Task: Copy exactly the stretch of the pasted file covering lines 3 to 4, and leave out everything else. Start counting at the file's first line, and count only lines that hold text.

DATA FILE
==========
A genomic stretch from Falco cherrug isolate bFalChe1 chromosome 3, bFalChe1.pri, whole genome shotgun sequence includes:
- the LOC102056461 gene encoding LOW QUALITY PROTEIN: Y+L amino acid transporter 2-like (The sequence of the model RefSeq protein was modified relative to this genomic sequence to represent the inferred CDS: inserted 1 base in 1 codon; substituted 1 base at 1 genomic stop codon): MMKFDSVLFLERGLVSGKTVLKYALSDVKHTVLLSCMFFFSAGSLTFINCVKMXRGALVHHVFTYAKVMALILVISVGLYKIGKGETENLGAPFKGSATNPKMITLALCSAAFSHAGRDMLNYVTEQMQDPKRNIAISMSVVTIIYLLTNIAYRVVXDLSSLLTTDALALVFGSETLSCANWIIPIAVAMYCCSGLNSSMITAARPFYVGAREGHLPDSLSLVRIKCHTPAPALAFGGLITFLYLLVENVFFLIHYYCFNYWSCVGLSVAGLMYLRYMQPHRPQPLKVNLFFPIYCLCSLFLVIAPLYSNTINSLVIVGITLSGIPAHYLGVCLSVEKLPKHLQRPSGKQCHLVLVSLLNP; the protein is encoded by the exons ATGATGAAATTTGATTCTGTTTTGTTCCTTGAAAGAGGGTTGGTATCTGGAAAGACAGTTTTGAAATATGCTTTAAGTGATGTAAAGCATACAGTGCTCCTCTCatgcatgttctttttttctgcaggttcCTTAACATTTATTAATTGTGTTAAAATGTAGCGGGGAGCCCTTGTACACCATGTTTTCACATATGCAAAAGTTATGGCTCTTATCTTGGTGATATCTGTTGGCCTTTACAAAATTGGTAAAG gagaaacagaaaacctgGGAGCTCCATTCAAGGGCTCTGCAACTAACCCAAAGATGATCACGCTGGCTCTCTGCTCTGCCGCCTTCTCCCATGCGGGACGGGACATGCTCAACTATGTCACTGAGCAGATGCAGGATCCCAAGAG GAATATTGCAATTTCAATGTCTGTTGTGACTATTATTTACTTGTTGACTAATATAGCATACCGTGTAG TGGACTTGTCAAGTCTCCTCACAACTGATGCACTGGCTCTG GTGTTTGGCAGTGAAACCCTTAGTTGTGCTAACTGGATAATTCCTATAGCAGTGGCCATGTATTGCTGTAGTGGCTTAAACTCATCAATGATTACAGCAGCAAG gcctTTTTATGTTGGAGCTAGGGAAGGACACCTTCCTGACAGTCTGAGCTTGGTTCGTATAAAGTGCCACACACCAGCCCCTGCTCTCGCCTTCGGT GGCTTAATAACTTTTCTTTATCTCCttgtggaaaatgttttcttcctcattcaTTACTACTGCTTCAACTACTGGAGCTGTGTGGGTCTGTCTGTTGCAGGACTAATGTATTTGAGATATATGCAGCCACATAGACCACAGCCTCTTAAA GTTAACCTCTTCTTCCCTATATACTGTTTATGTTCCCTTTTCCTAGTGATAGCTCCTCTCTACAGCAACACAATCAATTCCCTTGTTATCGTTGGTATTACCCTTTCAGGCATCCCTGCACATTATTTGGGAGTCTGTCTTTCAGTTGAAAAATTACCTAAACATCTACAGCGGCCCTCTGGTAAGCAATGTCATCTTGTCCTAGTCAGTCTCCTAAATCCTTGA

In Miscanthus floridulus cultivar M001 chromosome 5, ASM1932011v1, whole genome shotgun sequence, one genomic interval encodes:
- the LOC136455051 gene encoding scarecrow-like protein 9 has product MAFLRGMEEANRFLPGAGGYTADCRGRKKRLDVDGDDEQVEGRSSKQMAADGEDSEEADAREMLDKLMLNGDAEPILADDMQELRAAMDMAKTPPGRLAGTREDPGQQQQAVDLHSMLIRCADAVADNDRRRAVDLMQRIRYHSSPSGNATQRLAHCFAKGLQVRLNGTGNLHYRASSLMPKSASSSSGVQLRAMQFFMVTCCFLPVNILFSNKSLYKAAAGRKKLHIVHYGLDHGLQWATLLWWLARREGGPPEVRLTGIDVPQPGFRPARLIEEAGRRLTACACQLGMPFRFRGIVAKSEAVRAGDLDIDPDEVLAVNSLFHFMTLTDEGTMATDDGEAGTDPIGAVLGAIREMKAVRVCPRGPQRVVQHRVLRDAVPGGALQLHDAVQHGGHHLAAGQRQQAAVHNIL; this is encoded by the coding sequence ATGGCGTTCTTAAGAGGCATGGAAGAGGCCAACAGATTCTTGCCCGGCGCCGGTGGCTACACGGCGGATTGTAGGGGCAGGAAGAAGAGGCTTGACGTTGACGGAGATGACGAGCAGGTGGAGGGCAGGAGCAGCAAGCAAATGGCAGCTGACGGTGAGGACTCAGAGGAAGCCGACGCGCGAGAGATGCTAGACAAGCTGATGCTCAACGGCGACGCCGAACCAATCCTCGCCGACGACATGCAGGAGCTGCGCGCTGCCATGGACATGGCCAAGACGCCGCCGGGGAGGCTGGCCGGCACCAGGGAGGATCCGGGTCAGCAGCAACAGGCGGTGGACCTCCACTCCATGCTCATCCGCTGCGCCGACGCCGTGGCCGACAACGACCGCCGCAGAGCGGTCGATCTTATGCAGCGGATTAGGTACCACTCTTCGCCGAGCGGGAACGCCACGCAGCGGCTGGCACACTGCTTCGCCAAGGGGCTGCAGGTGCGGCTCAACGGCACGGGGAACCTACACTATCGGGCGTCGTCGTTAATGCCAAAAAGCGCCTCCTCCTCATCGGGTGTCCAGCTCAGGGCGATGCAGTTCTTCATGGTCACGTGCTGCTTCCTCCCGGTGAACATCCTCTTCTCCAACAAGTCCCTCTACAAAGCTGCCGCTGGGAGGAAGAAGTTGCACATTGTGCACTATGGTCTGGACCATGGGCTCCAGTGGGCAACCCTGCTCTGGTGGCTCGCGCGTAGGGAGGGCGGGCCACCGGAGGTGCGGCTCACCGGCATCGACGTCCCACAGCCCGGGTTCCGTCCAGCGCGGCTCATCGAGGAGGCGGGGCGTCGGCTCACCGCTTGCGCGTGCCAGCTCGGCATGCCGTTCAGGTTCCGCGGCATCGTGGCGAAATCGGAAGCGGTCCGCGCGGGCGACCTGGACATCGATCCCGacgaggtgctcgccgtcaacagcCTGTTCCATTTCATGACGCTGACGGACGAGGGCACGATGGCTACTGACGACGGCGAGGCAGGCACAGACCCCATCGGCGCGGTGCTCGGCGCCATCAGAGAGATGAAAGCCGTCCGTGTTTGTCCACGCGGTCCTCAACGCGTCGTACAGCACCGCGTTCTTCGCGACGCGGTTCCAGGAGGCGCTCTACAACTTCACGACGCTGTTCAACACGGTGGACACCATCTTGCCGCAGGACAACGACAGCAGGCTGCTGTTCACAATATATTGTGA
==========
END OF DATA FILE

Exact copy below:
In Miscanthus floridulus cultivar M001 chromosome 5, ASM1932011v1, whole genome shotgun sequence, one genomic interval encodes:
- the LOC136455051 gene encoding scarecrow-like protein 9 has product MAFLRGMEEANRFLPGAGGYTADCRGRKKRLDVDGDDEQVEGRSSKQMAADGEDSEEADAREMLDKLMLNGDAEPILADDMQELRAAMDMAKTPPGRLAGTREDPGQQQQAVDLHSMLIRCADAVADNDRRRAVDLMQRIRYHSSPSGNATQRLAHCFAKGLQVRLNGTGNLHYRASSLMPKSASSSSGVQLRAMQFFMVTCCFLPVNILFSNKSLYKAAAGRKKLHIVHYGLDHGLQWATLLWWLARREGGPPEVRLTGIDVPQPGFRPARLIEEAGRRLTACACQLGMPFRFRGIVAKSEAVRAGDLDIDPDEVLAVNSLFHFMTLTDEGTMATDDGEAGTDPIGAVLGAIREMKAVRVCPRGPQRVVQHRVLRDAVPGGALQLHDAVQHGGHHLAAGQRQQAAVHNIL; this is encoded by the coding sequence ATGGCGTTCTTAAGAGGCATGGAAGAGGCCAACAGATTCTTGCCCGGCGCCGGTGGCTACACGGCGGATTGTAGGGGCAGGAAGAAGAGGCTTGACGTTGACGGAGATGACGAGCAGGTGGAGGGCAGGAGCAGCAAGCAAATGGCAGCTGACGGTGAGGACTCAGAGGAAGCCGACGCGCGAGAGATGCTAGACAAGCTGATGCTCAACGGCGACGCCGAACCAATCCTCGCCGACGACATGCAGGAGCTGCGCGCTGCCATGGACATGGCCAAGACGCCGCCGGGGAGGCTGGCCGGCACCAGGGAGGATCCGGGTCAGCAGCAACAGGCGGTGGACCTCCACTCCATGCTCATCCGCTGCGCCGACGCCGTGGCCGACAACGACCGCCGCAGAGCGGTCGATCTTATGCAGCGGATTAGGTACCACTCTTCGCCGAGCGGGAACGCCACGCAGCGGCTGGCACACTGCTTCGCCAAGGGGCTGCAGGTGCGGCTCAACGGCACGGGGAACCTACACTATCGGGCGTCGTCGTTAATGCCAAAAAGCGCCTCCTCCTCATCGGGTGTCCAGCTCAGGGCGATGCAGTTCTTCATGGTCACGTGCTGCTTCCTCCCGGTGAACATCCTCTTCTCCAACAAGTCCCTCTACAAAGCTGCCGCTGGGAGGAAGAAGTTGCACATTGTGCACTATGGTCTGGACCATGGGCTCCAGTGGGCAACCCTGCTCTGGTGGCTCGCGCGTAGGGAGGGCGGGCCACCGGAGGTGCGGCTCACCGGCATCGACGTCCCACAGCCCGGGTTCCGTCCAGCGCGGCTCATCGAGGAGGCGGGGCGTCGGCTCACCGCTTGCGCGTGCCAGCTCGGCATGCCGTTCAGGTTCCGCGGCATCGTGGCGAAATCGGAAGCGGTCCGCGCGGGCGACCTGGACATCGATCCCGacgaggtgctcgccgtcaacagcCTGTTCCATTTCATGACGCTGACGGACGAGGGCACGATGGCTACTGACGACGGCGAGGCAGGCACAGACCCCATCGGCGCGGTGCTCGGCGCCATCAGAGAGATGAAAGCCGTCCGTGTTTGTCCACGCGGTCCTCAACGCGTCGTACAGCACCGCGTTCTTCGCGACGCGGTTCCAGGAGGCGCTCTACAACTTCACGACGCTGTTCAACACGGTGGACACCATCTTGCCGCAGGACAACGACAGCAGGCTGCTGTTCACAATATATTGTGA